Allen v. AllenAnnotate this Case
315 A.2d 459 (1974)
Barbara Lussier ALLEN v. George Douglas ALLEN.
Supreme Court of Vermont, Caledonia.
February 5, 1974.
*460 Wool, Agel, Murdoch & Kittell, Burlington, for plaintiff.
Swainbank, Gensburg & Morrissette, St. Johnsbury, for defendant.
Before SHANGRAW, C. J., and BARNEY, SMITH, KEYSER AND DALEY, JJ.
SHANGRAW, Chief Justice.
The plaintiff-appellant was granted a divorce from the defendant in the Caledonia County Court on February 9, 1973. The primary issue in controversy relates to that portion of the decree which reads:"7. The real estate owned jointly by the parties is decreed to the defendant subject to the mortgage to Farmers Home Administration, which he shall assume and pay and hold the plaintiff harmless therefor, and upon the further condition that he shall pay to the plaintiff the sum of $2,000.00. Defendant shall have the right at his election to pay said sum in equal monthly installments over a period of two years from the date of this judgment together with interest at the rate of 7½ per annum on the unpaid balance."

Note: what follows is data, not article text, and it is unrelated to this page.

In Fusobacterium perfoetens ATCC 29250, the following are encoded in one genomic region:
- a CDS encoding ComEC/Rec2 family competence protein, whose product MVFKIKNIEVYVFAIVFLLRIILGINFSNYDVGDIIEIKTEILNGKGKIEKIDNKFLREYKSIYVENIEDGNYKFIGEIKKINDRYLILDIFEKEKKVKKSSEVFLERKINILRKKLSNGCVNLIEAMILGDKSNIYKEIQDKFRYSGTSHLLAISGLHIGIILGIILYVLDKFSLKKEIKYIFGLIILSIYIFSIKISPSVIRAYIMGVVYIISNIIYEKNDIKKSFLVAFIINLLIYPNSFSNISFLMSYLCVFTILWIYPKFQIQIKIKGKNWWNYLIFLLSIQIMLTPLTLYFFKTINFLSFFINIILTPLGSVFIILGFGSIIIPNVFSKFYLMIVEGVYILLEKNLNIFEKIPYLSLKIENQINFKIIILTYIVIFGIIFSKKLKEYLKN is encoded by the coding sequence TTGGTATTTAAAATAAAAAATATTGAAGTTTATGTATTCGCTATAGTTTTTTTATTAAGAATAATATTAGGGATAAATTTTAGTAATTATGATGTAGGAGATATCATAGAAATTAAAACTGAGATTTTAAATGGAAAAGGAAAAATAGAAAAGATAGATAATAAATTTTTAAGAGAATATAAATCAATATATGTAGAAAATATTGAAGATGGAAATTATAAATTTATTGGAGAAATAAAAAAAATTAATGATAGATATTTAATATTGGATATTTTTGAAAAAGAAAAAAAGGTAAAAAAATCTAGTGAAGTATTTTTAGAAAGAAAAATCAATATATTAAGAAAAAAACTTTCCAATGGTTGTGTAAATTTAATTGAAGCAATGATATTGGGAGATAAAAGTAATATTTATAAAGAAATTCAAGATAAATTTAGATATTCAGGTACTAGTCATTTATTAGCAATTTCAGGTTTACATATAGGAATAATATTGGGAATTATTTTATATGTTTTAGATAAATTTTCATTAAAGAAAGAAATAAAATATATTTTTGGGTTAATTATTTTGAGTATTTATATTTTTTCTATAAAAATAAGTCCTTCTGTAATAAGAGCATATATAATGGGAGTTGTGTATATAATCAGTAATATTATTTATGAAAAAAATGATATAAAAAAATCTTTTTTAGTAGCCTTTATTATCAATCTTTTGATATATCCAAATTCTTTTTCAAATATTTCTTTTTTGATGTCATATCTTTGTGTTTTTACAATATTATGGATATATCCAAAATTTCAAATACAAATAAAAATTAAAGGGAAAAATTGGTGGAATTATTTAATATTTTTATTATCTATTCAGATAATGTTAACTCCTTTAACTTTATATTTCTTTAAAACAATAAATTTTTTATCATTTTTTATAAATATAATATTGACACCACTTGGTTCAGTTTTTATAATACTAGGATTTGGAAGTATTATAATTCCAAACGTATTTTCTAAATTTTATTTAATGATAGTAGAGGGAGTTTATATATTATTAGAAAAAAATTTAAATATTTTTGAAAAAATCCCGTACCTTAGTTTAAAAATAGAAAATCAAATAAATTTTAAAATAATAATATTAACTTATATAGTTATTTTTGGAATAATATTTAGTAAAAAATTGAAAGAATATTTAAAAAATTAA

The parties were married on December 31, 1966. Prior to their marriage, the plaintiff had two children. One was born of her marriage with her previous husband, Jean Lussier. The father of the other child is Donald Cote.
*461 On July 18, 1969, the defendant legally adopted these two children who now go by the name of John Leon Allen and Dawn Michelle Allen.